Why are we still talking about innovation?
By Jayson Myers.
I spent Groundhog Day at a conference on boosting Canada’s innovation performance. How fitting. No groundhog made an appearance, but there was an overwhelming sense of déjà-vu.
It was a rehash of the same issues we’ve been fretting about for the past 30 years, if not longer. Why do Canadian manufacturers lag behind when it comes to investing in research and development, and new technology? Why is our productivity growth so much lower than in the United States? Is there anything that can be done to improve the situation? Why should we care?
What bugs me is we shouldn’t be starting again at ground zero. There is actually a lot of good analysis available that helps, at least in part, to answer these questions. We know, for instance, it isn’t a matter of industry structure, since — over the past decade — every major industry group in Canadian manufacturing, except for paper, chemicals, and petroleum refining, invested less in new machinery and equipment as a proportion of sales than their counterparts in the U.S.
We know, on the other hand, that size matters. There are 150 times more large manufacturing facilities (with 500 or more employees) south of the border than in Canada. Larger facilities are more capital intensive and require greater investment in technology simply to keep operating. They have greater economies of scale and more resources to manage innovation, and thus tend to be more productive than the smaller, more flexible manufacturers that characterize Canadian industry.
We also know that investment and productivity increase rapidly under favourable market conditions. Both are driven directly from operating cash flow. Prairie manufacturers outperformed their counterparts in both Canada and the U.S. when oil prices surged between 2004 and 2014.
Technology investment and productivity growth in Canada’s manufacturing sector have taken a nosedive over the past three years. The slump in crude prices hasn’t helped; nor has the loss of many of our larger manufacturers in the aftermath of the recession, which resulted in plant closures, consolidation, or shifts in business focus, as some of our major companies put greater emphasis on services rather than manufacturing. Our problem is that, even with a considerable lead in some fields of technology, few manufacturers have grown fast enough to replace the production capacity we have lost through shutdowns.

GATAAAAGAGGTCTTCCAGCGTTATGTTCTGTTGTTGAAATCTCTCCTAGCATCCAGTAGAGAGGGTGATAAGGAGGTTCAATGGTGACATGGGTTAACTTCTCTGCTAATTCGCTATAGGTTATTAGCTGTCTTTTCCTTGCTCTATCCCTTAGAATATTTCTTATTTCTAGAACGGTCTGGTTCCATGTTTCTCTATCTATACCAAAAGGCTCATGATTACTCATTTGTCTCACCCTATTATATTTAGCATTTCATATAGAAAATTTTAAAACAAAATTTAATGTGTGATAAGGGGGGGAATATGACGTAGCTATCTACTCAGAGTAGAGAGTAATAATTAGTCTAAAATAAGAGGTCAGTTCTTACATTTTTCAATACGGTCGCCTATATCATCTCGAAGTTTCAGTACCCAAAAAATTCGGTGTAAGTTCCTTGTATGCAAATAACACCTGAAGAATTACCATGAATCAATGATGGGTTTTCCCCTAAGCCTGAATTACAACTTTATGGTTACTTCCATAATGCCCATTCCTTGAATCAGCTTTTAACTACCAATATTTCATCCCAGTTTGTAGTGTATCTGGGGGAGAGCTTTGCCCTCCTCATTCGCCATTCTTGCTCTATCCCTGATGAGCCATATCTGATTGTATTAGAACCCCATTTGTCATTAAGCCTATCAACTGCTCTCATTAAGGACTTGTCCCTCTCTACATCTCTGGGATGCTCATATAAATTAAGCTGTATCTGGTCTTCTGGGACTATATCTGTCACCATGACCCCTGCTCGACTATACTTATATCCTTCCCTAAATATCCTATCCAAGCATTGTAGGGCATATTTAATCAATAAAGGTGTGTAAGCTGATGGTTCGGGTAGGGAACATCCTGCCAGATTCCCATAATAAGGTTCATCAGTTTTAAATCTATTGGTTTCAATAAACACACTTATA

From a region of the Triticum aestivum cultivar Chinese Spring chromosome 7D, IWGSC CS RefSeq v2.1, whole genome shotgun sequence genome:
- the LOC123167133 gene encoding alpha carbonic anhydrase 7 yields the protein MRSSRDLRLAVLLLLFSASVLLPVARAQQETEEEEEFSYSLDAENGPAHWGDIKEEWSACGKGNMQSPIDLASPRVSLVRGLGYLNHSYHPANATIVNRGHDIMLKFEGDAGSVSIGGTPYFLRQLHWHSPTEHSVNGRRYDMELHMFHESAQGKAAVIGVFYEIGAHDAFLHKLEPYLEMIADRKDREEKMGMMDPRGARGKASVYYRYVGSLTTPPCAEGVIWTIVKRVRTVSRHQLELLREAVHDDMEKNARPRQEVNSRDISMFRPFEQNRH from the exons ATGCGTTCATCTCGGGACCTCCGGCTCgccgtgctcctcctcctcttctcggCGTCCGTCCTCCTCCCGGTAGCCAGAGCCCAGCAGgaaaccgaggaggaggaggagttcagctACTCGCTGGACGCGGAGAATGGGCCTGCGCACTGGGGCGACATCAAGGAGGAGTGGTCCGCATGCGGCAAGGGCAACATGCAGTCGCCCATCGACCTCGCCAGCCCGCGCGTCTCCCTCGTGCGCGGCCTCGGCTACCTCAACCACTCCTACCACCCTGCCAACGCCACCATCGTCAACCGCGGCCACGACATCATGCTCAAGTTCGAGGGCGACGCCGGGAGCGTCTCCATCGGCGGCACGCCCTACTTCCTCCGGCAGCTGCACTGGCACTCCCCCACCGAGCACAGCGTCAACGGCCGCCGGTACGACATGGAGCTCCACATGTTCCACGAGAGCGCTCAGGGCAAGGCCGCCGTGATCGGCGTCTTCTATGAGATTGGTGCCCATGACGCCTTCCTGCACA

Don’t get me wrong: Canada boasts some of the most innovative companies with some of the best technologies in the world. We just don’t have enough of them. And, we don’t do as well in supporting manufacturing scale-up and business growth as we should.
Government policies haven’t been much help. Federal and provincial governments have invested billions in research, hoping someday that it will make its way to commercialization. But the record of application in industry is disappointing to say the least. We’re world leaders in publicly-funded R&D, but laggards in applying new knowledge and technologies in manufacturing to create wealth. Researchers and technology companies will say they have a great technology, that they’ve already done 95 per cent of the work. Manufacturers know that 95 per cent of the work still must be done to adopt that technology in their operations and deliver the business results they require.
Skills shortages are another major constraint on growth. More than 40 per cent of manufacturers across the country say they cannot find people with the technical skills, trade qualifications, or practical experience they need to grow. Business and technology management skills also seem to be in short supply.